Hydroacoustic Technology, Inc.
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> What are hydroacoustics? What are echo sounders?

Basic hydroacoustic concept.  
 

Hydroacoustics is defined as active sound in water (sonar) that is used to study fish. Hydroacoustic assessments have traditionally employed mobile surveys from boats to evaluate fish biomass and spatial distributions. Conversely, fixed-location techniques use stationary transducers to monitor passing fish. While the first serious attempts to quantify fish biomass were conducted in the 1960's, major advances in equipment and techniques took place at hydropower dams in the 1980’s. Some evaluations monitored fish passage 24 hours a day for over a year, producing estimates of fish entrainment rates, fish sizes, and spatial and temporal distributions.

In the 1970’s, the dual-beam technique was invented, permitting direct estimation of fish size in-situ via its target strength. The first portable split-beam hydroacoustic system was developed by HTI in 1991, and provided more accurate and less variable estimates of fish target strength than the dual-beam method. It also permitted tracking of fish in 3D, giving each fish’s swimming path and absolute direction of movement. This feature proved important for evaluations of entrained fish in water diversions as well as for studies of migratory fish in rivers. In the last 35 years, tens of thousands of mobile and fixed-location hydroacoustic evaluations have been conducted worldwide.

 
Device that records digital processor's electronic sampling.
       Typical hydroacoustic system.
 Actual hydroacoustic fish survey.
    > How do hydroacoustics work?
 
 

Hydroacoustics may be one of the most misunderstood techniques for fisheries research. In essence, hydroacoustics monitoring is based on a few relatively simple principles. An acoustic echo sounder transmits a pulse of acoustic energy into the water. The pulse of energy travels through the water at a speed of approximately 1500 m/sec. When the acoustic pulse encounters an object, such as a fish or the bottom,
some of the energy (i.e. an echo) is reflected back to the transducer. The echo sounder amplifies the received signal and then sends it to an output device (such as a chart recorder or video display) and digital echo processor.

If the signal level exceeds a mark threshold level, a mark appears on the output display device. The distance from the top of the display to the mark is proportional to the travel time for the pulse to travel from the transducer to the target and back. Since the velocity in water is known, range (distance from the transducer) can be calculated from this travel time.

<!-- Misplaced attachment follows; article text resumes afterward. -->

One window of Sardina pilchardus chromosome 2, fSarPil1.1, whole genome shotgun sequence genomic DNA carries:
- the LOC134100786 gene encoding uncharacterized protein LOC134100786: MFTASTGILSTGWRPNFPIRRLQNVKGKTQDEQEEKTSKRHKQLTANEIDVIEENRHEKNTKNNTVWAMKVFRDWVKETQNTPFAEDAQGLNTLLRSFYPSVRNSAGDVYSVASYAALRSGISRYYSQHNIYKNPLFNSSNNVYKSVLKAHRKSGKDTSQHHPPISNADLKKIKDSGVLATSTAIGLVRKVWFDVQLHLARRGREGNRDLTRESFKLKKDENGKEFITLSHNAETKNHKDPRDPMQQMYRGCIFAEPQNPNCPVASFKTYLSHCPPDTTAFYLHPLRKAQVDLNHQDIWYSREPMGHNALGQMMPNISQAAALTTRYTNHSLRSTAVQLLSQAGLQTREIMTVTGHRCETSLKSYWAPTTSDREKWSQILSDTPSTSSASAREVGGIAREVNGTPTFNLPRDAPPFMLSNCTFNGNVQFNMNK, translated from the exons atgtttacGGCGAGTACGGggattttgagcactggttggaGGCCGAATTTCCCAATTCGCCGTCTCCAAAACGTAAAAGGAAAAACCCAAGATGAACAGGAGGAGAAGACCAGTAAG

By displaying the output resulting from many consecutive transmissions, the time “change of range” and direction of objects in the acoustic beam can be monitored.

The basic system includes a high frequency echo sounder, one or more transducers with cables, a chart recorder, an oscilloscope, and a computer-based echo processing system. If more than one transducer is used, a multiplexer is also required. To learn about the individual components, mouse over the “Typical hydroacoustic system” (left).

Only research-quality equipment that does not drift in its parameters and can be accurately calibrated will allow month-to-month, or even hour-to-hour, comparisons of results.

   Click to view the hydroacoustic graphics and screen saves below.
Split-Beam, River Application   Split-beam, Lake Application   Split-beam Screen Save  
     
Multi-Frequency Screen Save Concept of Mobile Survey Mapping Concept of Pole-Mounted Sampling
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How do hydroacoustics work?

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Electro-mechanical device which translates electrical energy to sound energy to produce the hydroacoustic signal, and converts returning echoes back into electrical signals. The transmission of sound waves and measuring the time it takes for their echo to return after reaching an object. Acoustic waves reflected from a target of density differing from the medium in which the sound is traveling. Handles the precise transmitting, receiving, filtering, amplification, and timing functions of the signals. Used to display the echo signals on recordings called echograms. Echograms provide a permanent hardcopy record of all targets which have an amplitude greater than the predetermined minimum size threshold. Monitors the system operation, and is particularly useful if acoustic interference is prevalent. It gives a visual indication of the amplitude of the returning signals, and aids in aiming fixed-location transducers near boundaries (i.e., solid objects, the bottom, or the surface). Device that records digital processor's electronic sampling. Device that records digital processor's electronic sampling. System comprising acoustic transmitter, echo receiver and display. Central processing system (aka PC). email HTI home site map